When I say he was under contract for $4.15 million, the emphasis is on was. That was before he referred to fans of a rival school by a homophobic slur while being interviewed on the radio in Cincinnati, where he’d coached for 16 years. He also made derogatory comments about Catholics.

Afterward, he said the things he needed to say, whether he meant them or not. He kept his job. However, as a consequence, his contract was reworked and downgraded to $3.15 million.

That was in May.

Now, in June, he’s been arrested. His S.U.V. was blocking traffic, and when the police arrived the car door was open and one of the vehicle’s tires was flat. He had difficulty getting the car out of the road.

Two bags full of empty beer cans were found in the car.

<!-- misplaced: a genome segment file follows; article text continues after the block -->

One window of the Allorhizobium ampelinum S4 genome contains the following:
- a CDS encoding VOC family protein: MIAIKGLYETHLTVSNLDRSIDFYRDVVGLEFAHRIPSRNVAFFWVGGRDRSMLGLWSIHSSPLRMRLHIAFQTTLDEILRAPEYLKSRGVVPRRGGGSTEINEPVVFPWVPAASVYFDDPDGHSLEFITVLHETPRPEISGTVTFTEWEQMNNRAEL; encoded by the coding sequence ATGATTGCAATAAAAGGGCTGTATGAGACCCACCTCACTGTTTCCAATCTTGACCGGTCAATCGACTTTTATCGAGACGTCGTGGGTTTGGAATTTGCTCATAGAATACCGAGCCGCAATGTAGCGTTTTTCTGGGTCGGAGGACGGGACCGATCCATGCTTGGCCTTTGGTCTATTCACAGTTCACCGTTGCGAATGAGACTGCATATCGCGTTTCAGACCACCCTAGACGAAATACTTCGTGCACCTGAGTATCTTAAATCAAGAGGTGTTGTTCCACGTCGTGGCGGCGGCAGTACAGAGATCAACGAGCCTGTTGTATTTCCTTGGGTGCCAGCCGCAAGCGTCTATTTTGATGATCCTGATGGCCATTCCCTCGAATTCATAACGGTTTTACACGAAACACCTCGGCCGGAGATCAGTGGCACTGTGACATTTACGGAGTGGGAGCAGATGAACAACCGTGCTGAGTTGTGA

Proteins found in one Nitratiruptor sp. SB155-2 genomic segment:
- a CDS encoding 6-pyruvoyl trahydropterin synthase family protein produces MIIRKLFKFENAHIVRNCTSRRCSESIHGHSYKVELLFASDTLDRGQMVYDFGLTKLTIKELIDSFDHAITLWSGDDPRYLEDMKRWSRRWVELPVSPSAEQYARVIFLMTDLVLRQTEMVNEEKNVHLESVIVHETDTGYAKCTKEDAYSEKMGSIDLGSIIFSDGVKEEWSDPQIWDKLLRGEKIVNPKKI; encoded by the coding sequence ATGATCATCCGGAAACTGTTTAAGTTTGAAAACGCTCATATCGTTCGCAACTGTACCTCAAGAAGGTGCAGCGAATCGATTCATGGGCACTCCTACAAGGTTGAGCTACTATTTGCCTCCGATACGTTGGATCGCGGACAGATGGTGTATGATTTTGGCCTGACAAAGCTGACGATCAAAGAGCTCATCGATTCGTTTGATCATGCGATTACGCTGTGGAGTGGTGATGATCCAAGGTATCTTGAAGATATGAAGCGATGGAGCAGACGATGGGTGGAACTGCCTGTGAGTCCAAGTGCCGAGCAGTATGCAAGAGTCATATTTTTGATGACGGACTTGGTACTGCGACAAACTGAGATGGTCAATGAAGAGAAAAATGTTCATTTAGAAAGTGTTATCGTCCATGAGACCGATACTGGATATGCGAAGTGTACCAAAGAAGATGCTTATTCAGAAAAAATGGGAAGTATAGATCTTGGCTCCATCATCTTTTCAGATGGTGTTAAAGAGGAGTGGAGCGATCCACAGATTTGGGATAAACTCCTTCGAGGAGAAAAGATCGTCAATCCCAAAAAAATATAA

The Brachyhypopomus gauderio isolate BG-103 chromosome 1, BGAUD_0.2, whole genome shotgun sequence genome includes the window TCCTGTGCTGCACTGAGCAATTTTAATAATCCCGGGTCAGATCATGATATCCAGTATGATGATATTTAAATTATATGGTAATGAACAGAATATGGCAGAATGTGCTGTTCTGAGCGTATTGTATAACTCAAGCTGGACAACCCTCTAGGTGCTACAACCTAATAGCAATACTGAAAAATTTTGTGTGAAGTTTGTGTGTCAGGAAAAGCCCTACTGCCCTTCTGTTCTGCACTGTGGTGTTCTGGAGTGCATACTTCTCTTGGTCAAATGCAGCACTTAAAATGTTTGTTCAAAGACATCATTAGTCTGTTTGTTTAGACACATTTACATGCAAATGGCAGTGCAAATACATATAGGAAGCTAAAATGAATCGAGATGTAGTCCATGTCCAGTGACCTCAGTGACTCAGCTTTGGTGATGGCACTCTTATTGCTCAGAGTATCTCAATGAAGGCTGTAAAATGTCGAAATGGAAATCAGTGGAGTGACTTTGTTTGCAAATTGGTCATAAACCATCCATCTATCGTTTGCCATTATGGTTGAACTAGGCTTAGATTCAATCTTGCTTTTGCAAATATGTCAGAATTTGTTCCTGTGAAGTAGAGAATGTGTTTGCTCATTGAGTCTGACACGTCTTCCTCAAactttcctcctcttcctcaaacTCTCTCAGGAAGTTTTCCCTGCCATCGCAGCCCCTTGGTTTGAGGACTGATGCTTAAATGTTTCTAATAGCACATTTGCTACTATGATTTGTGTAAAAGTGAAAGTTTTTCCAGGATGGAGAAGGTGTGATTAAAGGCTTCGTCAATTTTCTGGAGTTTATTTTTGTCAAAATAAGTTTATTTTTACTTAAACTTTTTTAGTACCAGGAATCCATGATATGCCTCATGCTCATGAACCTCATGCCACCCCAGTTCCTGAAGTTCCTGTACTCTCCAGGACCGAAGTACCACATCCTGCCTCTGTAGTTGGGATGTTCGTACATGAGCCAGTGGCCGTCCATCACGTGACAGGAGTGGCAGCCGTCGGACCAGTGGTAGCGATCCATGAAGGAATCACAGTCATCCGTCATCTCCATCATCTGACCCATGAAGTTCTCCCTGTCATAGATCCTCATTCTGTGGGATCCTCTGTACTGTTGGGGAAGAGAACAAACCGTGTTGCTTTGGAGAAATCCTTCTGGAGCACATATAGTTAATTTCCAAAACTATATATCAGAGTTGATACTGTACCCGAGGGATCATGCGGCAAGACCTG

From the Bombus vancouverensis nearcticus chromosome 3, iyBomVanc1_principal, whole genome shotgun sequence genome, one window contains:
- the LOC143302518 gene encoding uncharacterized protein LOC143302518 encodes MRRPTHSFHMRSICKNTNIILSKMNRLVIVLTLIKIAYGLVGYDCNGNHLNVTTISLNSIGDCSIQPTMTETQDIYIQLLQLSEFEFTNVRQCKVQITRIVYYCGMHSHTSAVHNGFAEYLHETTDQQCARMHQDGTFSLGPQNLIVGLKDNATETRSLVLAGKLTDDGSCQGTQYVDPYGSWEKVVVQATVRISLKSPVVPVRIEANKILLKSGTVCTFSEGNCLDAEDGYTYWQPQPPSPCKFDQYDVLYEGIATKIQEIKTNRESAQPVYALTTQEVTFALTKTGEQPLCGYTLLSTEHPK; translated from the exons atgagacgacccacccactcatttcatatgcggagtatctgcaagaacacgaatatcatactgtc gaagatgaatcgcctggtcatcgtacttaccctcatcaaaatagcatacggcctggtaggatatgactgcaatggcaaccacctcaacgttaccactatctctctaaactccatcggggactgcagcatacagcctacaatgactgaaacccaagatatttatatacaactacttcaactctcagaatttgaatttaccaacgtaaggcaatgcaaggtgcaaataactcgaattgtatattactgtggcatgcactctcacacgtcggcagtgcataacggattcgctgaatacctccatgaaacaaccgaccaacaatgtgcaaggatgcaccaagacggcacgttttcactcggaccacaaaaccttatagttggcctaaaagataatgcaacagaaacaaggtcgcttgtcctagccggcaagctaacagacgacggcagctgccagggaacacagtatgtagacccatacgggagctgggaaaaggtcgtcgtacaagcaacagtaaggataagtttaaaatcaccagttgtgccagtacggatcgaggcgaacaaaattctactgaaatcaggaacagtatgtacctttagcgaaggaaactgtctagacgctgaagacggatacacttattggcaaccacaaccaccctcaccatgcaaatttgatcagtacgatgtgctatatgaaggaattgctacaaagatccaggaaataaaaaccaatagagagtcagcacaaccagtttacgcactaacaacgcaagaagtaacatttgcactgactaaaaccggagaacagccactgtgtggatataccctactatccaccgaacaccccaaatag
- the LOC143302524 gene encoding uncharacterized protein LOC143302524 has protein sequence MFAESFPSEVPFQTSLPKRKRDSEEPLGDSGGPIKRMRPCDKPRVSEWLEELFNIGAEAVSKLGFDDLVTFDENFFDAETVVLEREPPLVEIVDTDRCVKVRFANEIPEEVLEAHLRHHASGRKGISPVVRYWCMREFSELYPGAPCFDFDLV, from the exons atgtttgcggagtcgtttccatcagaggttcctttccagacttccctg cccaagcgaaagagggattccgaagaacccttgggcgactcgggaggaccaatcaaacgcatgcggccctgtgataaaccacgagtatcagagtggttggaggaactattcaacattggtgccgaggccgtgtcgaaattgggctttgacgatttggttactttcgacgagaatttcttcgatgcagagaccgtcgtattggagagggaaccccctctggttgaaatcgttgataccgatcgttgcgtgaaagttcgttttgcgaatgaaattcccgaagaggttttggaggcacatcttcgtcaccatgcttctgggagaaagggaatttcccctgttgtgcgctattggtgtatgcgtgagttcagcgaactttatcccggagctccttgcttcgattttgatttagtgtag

Asked where he was, he replied that he was in Columbus. This happened in Pittsburgh, Pennsylvania. Wrong city, pal. Wrong state.

His breathalyzer test was close to 3X the legal limit.

The official term for this level of intoxication is: “Completely Fucked Up.”


The guy sounds like a real asshole to me.

But here’s where it gets complicated.

Who am I, a former regularly intoxicated driver, to judge this current intoxicated driver?

It’s only grace that has allowed me to change.


I hate what he’s done.

I hate the homophobia that he espoused, especially in our current toxic environment.

I hate the fact that he was so drunk he didn’t even know where the hell he was, yet was operating an S.U.V.

Too many people get hit and killed and maimed and otherwise damaged and traumatized by intoxicated drivers.

And to be a bigot on top of it? Easy guy to vilify.

He claimed to “take responsibility” after the radio interview. In this case, I don’t know that that has any meaning. It seems to be one of those terms that P.R. people coach celebrities to say when they’re in trouble.

But this is the rub: taking responsibility means that one not only accepts consequences but amends behavior.